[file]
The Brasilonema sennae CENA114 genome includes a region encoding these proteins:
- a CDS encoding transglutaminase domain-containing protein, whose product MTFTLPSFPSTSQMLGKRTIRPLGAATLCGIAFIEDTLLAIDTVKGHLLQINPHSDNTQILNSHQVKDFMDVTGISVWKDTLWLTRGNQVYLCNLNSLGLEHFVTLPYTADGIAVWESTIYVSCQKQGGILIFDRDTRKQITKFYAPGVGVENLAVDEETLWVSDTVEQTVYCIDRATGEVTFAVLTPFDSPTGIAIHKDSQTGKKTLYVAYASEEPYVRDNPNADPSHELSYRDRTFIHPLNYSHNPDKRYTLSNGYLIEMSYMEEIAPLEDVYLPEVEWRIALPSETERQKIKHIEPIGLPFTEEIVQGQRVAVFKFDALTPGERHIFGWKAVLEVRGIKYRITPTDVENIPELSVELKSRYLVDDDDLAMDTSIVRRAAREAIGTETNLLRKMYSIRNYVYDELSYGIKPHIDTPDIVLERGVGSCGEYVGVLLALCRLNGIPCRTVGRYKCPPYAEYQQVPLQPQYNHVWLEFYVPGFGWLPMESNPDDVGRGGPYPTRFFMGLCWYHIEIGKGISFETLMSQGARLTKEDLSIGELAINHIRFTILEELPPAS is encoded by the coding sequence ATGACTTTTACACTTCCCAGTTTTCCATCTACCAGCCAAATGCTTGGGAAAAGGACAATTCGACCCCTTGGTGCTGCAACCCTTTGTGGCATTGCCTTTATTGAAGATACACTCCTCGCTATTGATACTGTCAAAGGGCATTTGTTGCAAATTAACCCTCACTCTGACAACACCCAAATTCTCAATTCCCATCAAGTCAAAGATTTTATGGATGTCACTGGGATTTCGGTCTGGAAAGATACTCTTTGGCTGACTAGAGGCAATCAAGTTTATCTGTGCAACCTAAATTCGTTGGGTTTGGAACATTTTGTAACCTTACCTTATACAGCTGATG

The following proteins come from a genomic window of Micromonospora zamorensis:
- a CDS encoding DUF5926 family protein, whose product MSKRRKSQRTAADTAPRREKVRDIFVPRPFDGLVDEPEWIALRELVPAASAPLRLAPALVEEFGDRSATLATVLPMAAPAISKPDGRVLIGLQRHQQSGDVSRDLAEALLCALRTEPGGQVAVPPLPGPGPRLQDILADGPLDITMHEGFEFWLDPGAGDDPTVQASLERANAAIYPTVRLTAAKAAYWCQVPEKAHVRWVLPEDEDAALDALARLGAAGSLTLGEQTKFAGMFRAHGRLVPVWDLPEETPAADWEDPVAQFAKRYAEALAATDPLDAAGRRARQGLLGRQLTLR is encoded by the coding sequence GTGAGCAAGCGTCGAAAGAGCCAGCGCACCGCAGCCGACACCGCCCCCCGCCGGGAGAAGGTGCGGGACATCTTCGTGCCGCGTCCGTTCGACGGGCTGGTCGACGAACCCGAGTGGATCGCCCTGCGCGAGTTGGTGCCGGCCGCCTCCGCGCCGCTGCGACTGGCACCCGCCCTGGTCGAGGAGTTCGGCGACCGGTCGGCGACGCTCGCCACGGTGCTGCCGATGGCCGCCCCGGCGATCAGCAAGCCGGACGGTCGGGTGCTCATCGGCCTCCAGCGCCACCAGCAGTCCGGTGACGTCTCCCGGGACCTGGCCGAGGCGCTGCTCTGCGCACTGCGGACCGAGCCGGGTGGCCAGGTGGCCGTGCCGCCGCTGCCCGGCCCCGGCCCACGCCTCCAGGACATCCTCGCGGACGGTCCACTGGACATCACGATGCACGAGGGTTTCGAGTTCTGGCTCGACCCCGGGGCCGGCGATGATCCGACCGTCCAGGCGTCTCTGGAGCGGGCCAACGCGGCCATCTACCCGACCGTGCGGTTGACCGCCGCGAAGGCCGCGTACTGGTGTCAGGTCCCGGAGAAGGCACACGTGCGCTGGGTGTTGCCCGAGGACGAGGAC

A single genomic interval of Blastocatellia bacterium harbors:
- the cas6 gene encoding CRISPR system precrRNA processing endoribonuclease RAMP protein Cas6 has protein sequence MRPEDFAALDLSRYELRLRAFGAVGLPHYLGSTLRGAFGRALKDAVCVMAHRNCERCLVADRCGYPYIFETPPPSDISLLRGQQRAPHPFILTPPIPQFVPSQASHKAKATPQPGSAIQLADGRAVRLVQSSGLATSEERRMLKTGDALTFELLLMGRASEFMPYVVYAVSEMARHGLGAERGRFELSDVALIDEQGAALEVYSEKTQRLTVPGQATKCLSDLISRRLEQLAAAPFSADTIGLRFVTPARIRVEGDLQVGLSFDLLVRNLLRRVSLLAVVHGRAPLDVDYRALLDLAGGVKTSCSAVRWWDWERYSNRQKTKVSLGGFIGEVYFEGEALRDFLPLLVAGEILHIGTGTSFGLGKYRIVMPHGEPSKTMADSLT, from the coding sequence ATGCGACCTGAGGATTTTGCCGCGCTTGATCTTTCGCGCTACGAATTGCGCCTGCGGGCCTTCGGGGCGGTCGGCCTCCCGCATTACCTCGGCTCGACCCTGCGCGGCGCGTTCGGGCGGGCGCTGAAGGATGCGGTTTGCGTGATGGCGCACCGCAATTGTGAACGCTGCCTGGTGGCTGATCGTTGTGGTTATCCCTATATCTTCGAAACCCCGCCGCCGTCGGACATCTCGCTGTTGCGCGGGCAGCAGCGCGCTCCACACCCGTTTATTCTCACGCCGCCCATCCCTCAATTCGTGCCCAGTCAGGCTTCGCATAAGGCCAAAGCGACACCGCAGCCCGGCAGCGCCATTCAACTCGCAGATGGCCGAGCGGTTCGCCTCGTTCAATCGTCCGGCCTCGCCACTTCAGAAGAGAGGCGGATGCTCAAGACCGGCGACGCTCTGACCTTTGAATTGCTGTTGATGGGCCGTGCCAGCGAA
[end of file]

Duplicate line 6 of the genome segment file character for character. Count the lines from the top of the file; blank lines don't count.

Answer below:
- the cas6 gene encoding CRISPR system precrRNA processing endoribonuclease RAMP protein Cas6 has protein sequence MRPEDFAALDLSRYELRLRAFGAVGLPHYLGSTLRGAFGRALKDAVCVMAHRNCERCLVADRCGYPYIFETPPPSDISLLRGQQRAPHPFILTPPIPQFVPSQASHKAKATPQPGSAIQLADGRAVRLVQSSGLATSEERRMLKTGDALTFELLLMGRASEFMPYVVYAVSEMARHGLGAERGRFELSDVALIDEQGAALEVYSEKTQRLTVPGQATKCLSDLISRRLEQLAAAPFSADTIGLRFVTPARIRVEGDLQVGLSFDLLVRNLLRRVSLLAVVHGRAPLDVDYRALLDLAGGVKTSCSAVRWWDWERYSNRQKTKVSLGGFIGEVYFEGEALRDFLPLLVAGEILHIGTGTSFGLGKYRIVMPHGEPSKTMADSLT, from the coding sequence ATGCGACCTGAGGATTTTGCCGCGCTTGATCTTTCGCGCTACGAATTGCGCCTGCGGGCCTTCGGGGCGGTCGGCCTCCCGCATTACCTCGGCTCGACCCTGCGCGGCGCGTTCGGGCGGGCGCTGAAGGATGCGGTTTGCGTGATGGCGCACCGCAATTGTGAACGCTGCCTGGTGGCTGATCGTTGTGGTTATCCCTATATCTTCGAAACCCCGCCGCCGTCGGACATCTCGCTGTTGCGCGGGCAGCAGCGCGCTCCACACCCGTTTATTCTCACGCCGCCCATCCCTCAATTCGTGCCCAGTCAGGCTTCGCATAAGGCCAAAGCGACACCGCAGCCCGGCAGCGCCATTCAACTCGCAGATGGCCGAGCGGTTCGCCTCGTTCAATCGTCCGGCCTCGCCACTTCAGAAGAGAGGCGGATGCTCAAGACCGGCGACGCTCTGACCTTTGAATTGCTGTTGATGGGCCGTGCCAGCGAA